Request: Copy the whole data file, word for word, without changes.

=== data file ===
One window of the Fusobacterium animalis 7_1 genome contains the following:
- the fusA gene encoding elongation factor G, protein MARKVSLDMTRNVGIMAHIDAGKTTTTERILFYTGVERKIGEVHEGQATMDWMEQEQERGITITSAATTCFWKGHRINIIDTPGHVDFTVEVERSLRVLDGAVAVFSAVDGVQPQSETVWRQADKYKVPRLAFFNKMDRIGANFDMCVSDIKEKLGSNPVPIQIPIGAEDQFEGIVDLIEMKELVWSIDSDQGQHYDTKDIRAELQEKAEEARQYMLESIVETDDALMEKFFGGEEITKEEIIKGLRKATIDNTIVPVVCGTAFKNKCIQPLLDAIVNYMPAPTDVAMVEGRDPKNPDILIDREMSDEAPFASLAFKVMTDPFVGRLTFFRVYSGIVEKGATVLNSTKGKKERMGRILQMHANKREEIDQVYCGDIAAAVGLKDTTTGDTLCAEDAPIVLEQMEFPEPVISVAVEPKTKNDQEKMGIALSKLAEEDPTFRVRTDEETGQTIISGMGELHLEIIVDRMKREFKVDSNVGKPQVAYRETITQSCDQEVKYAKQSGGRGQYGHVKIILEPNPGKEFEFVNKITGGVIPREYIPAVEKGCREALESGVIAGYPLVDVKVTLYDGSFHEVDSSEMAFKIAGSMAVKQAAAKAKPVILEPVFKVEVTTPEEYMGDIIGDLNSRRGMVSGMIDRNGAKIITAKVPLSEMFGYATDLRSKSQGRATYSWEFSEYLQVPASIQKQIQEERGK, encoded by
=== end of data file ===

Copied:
One window of the Fusobacterium animalis 7_1 genome contains the following:
- the fusA gene encoding elongation factor G, protein MARKVSLDMTRNVGIMAHIDAGKTTTTERILFYTGVERKIGEVHEGQATMDWMEQEQERGITITSAATTCFWKGHRINIIDTPGHVDFTVEVERSLRVLDGAVAVFSAVDGVQPQSETVWRQADKYKVPRLAFFNKMDRIGANFDMCVSDIKEKLGSNPVPIQIPIGAEDQFEGIVDLIEMKELVWSIDSDQGQHYDTKDIRAELQEKAEEARQYMLESIVETDDALMEKFFGGEEITKEEIIKGLRKATIDNTIVPVVCGTAFKNKCIQPLLDAIVNYMPAPTDVAMVEGRDPKNPDILIDREMSDEAPFASLAFKVMTDPFVGRLTFFRVYSGIVEKGATVLNSTKGKKERMGRILQMHANKREEIDQVYCGDIAAAVGLKDTTTGDTLCAEDAPIVLEQMEFPEPVISVAVEPKTKNDQEKMGIALSKLAEEDPTFRVRTDEETGQTIISGMGELHLEIIVDRMKREFKVDSNVGKPQVAYRETITQSCDQEVKYAKQSGGRGQYGHVKIILEPNPGKEFEFVNKITGGVIPREYIPAVEKGCREALESGVIAGYPLVDVKVTLYDGSFHEVDSSEMAFKIAGSMAVKQAAAKAKPVILEPVFKVEVTTPEEYMGDIIGDLNSRRGMVSGMIDRNGAKIITAKVPLSEMFGYATDLRSKSQGRATYSWEFSEYLQVPASIQKQIQEERGK, encoded by